It transpires that Sol Bamba was eligible to turn out for Cardiff City after all, despite Crawley Town examining similarities between his departure from Leeds United and the severance of Dean Cox’s contract at Leyton Orient.
Cox terminated his deal soon after the August transfer deadline and signed for Crawley a fortnight later but transfer-window rules forbid him from playing for his new club until January. Leeds announced Bamba’s exit on September 1 – also after the closure of the window – but the Football League confirmed this week that his contract was officially severed prior to the 11pm deadline. So Bamba can represent Cardiff now and all is well with the Football League’s rulebook.
The governing body is unlikely to field many queries like that, or not related to the Championship anyway, because FIFA’s attempts to rid the lower leagues of signings between windows is largely working. Cardiff have taken on a handful of free agents but Cardiff are in trouble and much as Neil Warnock is relieving himself in the wind by chasing an eighth promotion there, he would rather not add another relegation to his record. Elsewhere, the division is quiet.
It was never in Garry Monk’s mind to readily exploit the last remaining loophole in FIFA’s system of transfers. Leeds United’s head coach promised to monitor the market as managers do but he is quietly happy with the players on offer to him. “We’re not the biggest squad in the world,” he said on Monday, “but I like that. It gives everyone the right opportunity.”
That leads us to the conclusion that if Monk is going to find a way to eke more goals from his side before Christmas, the fix will not come from the raft of free agents who are patiently looking for work. It will come from within his existing pool. And two players in particular remain untapped 13 games into the season.
Untapped arguably does a slight disservice to Marcus Antonsson, Leeds’ player-of-the-month in August and a forward whose aptitude is obvious to the naked eye, but his short cameo at Derby County on Saturday, the shoot-on-sight, poacher’s attitude which saw him hit the post in the 95th minute, begged the question again of how best to integrate a bona fide striker.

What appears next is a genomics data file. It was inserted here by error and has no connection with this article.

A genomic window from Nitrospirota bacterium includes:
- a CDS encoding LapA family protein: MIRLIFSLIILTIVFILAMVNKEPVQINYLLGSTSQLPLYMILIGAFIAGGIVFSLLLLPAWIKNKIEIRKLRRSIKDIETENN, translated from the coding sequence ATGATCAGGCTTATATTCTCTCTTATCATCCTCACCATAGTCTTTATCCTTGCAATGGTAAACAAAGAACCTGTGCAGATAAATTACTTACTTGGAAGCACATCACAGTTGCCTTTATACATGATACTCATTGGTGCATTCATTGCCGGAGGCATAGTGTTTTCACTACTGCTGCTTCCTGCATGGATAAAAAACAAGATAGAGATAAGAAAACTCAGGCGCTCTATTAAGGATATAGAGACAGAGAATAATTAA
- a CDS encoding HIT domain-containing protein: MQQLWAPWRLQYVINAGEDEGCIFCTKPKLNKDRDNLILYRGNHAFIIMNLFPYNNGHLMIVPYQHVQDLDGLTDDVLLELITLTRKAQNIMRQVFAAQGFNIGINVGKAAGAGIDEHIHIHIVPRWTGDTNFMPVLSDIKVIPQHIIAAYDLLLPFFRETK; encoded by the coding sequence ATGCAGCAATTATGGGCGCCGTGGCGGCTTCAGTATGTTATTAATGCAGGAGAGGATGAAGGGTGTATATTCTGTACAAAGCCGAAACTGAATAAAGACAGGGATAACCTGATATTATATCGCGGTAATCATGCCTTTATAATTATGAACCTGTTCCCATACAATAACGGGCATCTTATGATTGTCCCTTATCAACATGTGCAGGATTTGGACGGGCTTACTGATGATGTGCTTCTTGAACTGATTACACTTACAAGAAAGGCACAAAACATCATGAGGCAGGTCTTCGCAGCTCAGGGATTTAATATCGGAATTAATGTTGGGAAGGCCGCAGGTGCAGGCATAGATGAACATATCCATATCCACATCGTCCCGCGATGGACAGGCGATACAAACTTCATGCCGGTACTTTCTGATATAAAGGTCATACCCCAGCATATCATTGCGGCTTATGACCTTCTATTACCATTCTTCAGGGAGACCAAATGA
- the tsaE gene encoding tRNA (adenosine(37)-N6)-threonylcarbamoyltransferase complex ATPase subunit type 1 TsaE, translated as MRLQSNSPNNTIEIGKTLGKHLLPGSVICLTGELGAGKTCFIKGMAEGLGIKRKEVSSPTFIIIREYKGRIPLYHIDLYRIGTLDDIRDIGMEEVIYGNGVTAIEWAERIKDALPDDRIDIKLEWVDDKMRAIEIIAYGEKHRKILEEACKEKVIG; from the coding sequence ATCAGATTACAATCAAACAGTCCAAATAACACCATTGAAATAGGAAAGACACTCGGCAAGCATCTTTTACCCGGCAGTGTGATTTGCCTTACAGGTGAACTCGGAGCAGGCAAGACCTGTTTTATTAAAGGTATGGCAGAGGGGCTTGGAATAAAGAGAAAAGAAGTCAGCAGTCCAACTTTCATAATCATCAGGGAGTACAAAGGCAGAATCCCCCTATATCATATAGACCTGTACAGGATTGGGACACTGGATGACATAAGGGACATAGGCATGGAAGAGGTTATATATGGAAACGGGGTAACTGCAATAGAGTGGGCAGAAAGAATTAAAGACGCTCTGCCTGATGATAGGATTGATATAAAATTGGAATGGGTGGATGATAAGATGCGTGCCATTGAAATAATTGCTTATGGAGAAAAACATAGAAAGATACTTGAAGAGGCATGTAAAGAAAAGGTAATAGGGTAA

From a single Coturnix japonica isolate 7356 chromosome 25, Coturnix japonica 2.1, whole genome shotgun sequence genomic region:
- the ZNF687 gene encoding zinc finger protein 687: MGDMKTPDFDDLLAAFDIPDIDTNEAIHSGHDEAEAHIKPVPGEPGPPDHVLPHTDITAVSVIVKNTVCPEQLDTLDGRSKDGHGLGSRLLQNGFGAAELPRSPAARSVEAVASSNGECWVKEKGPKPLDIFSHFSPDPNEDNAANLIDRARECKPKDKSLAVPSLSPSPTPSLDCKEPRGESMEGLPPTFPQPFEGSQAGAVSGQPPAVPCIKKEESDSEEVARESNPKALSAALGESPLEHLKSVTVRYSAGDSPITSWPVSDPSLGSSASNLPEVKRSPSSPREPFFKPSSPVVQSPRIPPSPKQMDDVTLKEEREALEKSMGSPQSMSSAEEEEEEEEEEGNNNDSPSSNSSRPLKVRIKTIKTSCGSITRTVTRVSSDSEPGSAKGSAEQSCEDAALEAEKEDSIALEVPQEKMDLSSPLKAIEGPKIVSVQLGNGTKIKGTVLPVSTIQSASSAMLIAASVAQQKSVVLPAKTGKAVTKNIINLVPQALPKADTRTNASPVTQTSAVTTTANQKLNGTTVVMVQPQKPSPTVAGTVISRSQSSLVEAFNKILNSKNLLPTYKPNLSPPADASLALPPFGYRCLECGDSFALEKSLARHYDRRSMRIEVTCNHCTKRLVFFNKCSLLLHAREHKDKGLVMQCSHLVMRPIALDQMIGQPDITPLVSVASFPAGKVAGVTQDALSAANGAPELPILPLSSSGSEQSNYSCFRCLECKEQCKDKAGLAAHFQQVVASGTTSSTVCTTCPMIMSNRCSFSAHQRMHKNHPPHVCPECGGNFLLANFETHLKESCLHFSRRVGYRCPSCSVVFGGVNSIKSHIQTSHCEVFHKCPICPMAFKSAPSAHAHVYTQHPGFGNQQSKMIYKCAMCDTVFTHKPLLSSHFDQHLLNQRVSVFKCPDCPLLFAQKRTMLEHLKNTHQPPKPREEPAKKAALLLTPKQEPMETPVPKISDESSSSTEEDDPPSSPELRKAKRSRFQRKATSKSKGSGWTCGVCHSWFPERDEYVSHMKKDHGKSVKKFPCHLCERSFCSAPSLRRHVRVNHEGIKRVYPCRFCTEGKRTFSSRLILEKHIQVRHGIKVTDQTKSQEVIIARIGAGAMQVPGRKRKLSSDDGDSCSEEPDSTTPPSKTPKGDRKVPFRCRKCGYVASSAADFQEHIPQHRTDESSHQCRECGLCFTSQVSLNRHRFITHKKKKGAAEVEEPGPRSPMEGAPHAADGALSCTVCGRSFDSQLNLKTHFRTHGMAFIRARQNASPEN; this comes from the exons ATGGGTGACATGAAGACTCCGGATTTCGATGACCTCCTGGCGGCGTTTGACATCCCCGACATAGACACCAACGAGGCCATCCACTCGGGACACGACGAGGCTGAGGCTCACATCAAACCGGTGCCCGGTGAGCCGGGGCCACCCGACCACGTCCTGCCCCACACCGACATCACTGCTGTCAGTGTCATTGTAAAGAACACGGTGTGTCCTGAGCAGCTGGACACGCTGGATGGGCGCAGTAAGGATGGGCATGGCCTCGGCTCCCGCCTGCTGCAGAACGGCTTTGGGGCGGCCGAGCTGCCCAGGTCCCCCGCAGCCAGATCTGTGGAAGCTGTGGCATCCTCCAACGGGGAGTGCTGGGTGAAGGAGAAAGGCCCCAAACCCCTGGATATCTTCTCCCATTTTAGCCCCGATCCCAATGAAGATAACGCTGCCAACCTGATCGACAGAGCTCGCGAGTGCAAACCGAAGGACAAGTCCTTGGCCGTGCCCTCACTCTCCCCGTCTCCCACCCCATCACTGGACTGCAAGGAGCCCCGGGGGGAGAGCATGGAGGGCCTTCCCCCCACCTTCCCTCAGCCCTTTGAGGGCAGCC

Antonsson merits that description. In Sweden’s Allsvenskan – a top-flight league, however it stands up against the Championship – he was averaging almost five shots a game in the fixtures before his transfer to England. He posed that threat for a club in Kalmar who were not troubling the sharp end of the table. Antonsson has been far lighter on goals with Leeds than he was in Sweden but he is producing two efforts a game to Chris Wood’s three having played around half as many minutes.
An online blog, The City Talking, likens him to Davide Somma and the comparison is a good one. Somma, before his chronic knee injuries, was a tricky, imaginative and relatively quick striker who above all else needed no encouragement to shoot. He came up with goals. Antonsson’s shot against the post at Derby was akin to Somma’s volley against Norwich; something from nothing within minutes of coming off the bench. And yet on the bench was where Somma found himself most often. Simon Grayson couldn’t make him fit.
Monk squeezed Antonsson into his team in August by retreating to the conformity of a four-man midfield. If that suited Antonsson, it suited very few others. Leeds are better in their current system and they did not fall down at Derby on the basis of their pressing or their shape. It was, as Monk said, a case of being disciplined without the ball but directionless with it, until Derby got their goal and began to panic about protecting it. Whether Antonsson arrived on the field too late on Saturday is not really the point. What matters before January is finding a suitable method of involving him.
With Kemar Roofe, regular involvement would be a start. Leeds paid £3m for him in the summer, going down the Charlie Austin route by spending a fair chunk of their money on a player who was tearing up a lower league. Roofe’s form, his League Two player-of-the-year form, has not translated at all but it should come as no surprise to him that the Championship is quicker, stronger and more stingy by half. Matej Vydra is a 20-goal striker in this division. On Saturday, Derby’s striker ran himself into the ground in return for two chances, one of which was offside. In Roofe’s defence, he is a player stepping up this year. Antonsson, Pontus Jansson, Kyle Bartley, Pablo Hernandez – all have played in domestic top-flight leagues. Perhaps Leeds considered that when they offered Roofe a four-year contract.
Yet Roofe has a striker’s brain in his head. Eighteen league goals and numerous assists for Oxford United last season speak for themselves but Roofe maintained an average of three shots a match through the year, almost half of them on target. Oxford’s shots on goal were the highest in League Two. Leeds are not trying to turn him into something he isn’t. Roofe is rather in the business of acclimatising and adapting to a league he doesn’t know.
Monk will doubtless move for a new striker in January because United need one. They wanted one in August and found various avenues blocked as the window began to close. Monk is taking his medicine to a certain extent but he does have something left in reserve. Between Antonsson and Roofe he could find a way to give a disciplined team some sharper teeth.